In today’s tough economic climate, hiring managers may be tempted to look for inexperienced people to fill sales positions, with the idea of saving money in the personnel budget. In my opinion, this is one of the last places a company should cut costs.

During more profitable times, each department had plenty of people so overlap and cross-training was not encouraged. For instance, the quality control department took care of onsite testing, even though most salespeople were required to pass the written and performance tests for ACI-Level I. Most companies had the typical conflict between sales and operations.

Today, the traditional role of a ready mixed concrete salesperson should be evaluated and modified. Your sales force is most likely covering many more bases than before, and is expected to have the corresponding experience. I believe there are five qualities a good salesperson should have – and it’s well worth the investment to train them if they don’t.

INDUSTRY EXPERIENCE — Eight years ago, a company could hire a salesperson with general construction sales experience and teach them about the ready-mix industry. Money is too tight in today’s market to spend months teaching the sales rep about the ins and outs of the ready-mix process. It’s ideal to hire someone with previous ready-mix sales experience or choose someone already working in the industry from dispatch or quality control. People in these two departments already have experience working with customers.

In addition, anyone hired for sales should be required to get the NRMCA Certified Concrete Sales Professional certification. I was lucky enough to be enrolled in this program soon after I was hired as a ready-mix salesman. The four modules were tough, but I learned more in four months than most people do in four years.

FAMILIARITY WITH THE REGION — Let’s face it, although we live in the USA, we are not of the same culture and background. Someone who has grown up and works in New York City will not instantly feel comfortable working in the Deep South. Face to face contact is required of ready-mix salespeople, and the ability to establish a personal relationship.

TECHNICAL KNOWLEDGE — Education about the scientific and technical aspects of concrete usually ends after the salesperson has received the ACI-Level I certification. Salespeople must continue their education, especially in the areas of value-added products (VAP) like fiber and color as well as admixtures like retarders and water reducers. Additional sales of these products will increase your profits, and customers will benefit by receiving better concrete.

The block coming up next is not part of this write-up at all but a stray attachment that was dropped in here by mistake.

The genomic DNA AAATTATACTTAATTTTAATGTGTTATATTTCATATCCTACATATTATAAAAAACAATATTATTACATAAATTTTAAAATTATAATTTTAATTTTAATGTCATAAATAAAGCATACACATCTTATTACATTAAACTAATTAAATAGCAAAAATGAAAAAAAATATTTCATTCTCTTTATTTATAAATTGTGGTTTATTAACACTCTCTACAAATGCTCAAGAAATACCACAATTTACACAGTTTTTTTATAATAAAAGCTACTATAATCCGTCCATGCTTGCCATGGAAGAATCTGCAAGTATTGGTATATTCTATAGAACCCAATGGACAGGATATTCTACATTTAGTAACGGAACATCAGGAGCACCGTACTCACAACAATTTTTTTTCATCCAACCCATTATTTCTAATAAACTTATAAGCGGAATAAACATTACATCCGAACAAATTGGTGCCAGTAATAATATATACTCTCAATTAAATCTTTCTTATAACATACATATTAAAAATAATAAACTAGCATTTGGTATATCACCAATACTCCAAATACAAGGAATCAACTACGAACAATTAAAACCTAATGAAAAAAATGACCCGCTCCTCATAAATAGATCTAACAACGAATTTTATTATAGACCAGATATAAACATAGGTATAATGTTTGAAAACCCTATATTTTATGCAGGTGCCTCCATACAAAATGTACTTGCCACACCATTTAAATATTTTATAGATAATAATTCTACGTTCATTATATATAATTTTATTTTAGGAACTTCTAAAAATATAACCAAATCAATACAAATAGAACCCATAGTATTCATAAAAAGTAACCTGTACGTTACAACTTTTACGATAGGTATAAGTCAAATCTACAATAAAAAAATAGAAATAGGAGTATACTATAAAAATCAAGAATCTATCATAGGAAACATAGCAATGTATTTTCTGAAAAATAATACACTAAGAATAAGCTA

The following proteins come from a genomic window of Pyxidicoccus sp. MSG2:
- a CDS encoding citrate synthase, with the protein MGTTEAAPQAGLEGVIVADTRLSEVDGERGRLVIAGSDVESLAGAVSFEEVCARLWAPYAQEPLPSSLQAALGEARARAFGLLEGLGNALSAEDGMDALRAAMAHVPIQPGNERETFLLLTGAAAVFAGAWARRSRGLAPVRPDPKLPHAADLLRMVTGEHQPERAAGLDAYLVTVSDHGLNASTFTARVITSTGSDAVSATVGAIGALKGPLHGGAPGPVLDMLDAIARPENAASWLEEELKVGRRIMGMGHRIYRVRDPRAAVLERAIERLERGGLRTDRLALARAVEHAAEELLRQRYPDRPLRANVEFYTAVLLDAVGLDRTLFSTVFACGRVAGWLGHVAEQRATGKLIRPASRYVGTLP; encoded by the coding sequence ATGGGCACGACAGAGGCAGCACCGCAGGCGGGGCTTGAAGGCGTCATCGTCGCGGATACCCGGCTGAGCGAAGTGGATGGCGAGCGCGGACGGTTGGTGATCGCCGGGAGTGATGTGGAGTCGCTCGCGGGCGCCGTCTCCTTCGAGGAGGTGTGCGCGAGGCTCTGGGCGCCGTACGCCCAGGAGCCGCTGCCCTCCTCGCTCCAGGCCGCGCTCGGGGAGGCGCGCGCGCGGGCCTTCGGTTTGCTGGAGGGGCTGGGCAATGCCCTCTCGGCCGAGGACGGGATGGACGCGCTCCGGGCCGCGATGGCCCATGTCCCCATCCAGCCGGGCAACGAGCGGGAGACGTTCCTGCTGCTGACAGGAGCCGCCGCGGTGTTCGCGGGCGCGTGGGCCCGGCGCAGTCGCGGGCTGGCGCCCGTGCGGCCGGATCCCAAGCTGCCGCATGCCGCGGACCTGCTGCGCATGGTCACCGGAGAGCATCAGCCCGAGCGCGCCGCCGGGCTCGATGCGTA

CROSS-TRAINING — It is essential that salespeople spend time working in other areas of the business like Quality Control and Dispatch. They should also spend at least one day a month riding with the mixer drivers. I have worked in these different areas and the experience of seeing this business thru different eyes has helped me gain a great amount of respect and understanding of the work these people do.

TEAMWORK/TEAMBUILDING — Now is the time for people in all departments to walk in the same direction to help the company survive and prosper. Internal conflicts and finger pointing must be minimized. Any driver or dispatcher can drive away more customers in a day than I can sell in a month. We are equally important to the success of our business.

Take the time to thank a driver or dispatcher for giving great service to a difficult customer, with a smile. On a regular basis, drop off pizza during lunch-time, to the batch plant and the dispatch office. Thank the people in the QC department for resolving a customer’s concrete issues.

Based on these suggestions, hiring managers may draw the conclusion that it is worth more to the bottom line to hire more “expensive” experienced people. Managers should also consider an investment in training people in other areas besides direct sales.

As always, I welcome feedback from others working in this challenging and rewarding industry called ready-mix concrete. My opinions and suggestions come from listening to others who know a lot more than I do and personal experience, sometimes learned the hard way. Keep on charging. The best is yet to come.

Tom Johnson has spent the past decade getting to know the ins and outs of the concrete industry from various viewpoints including driver, salesman, dispatcher, and quality control professional. Contact Tom with comments or suggestions at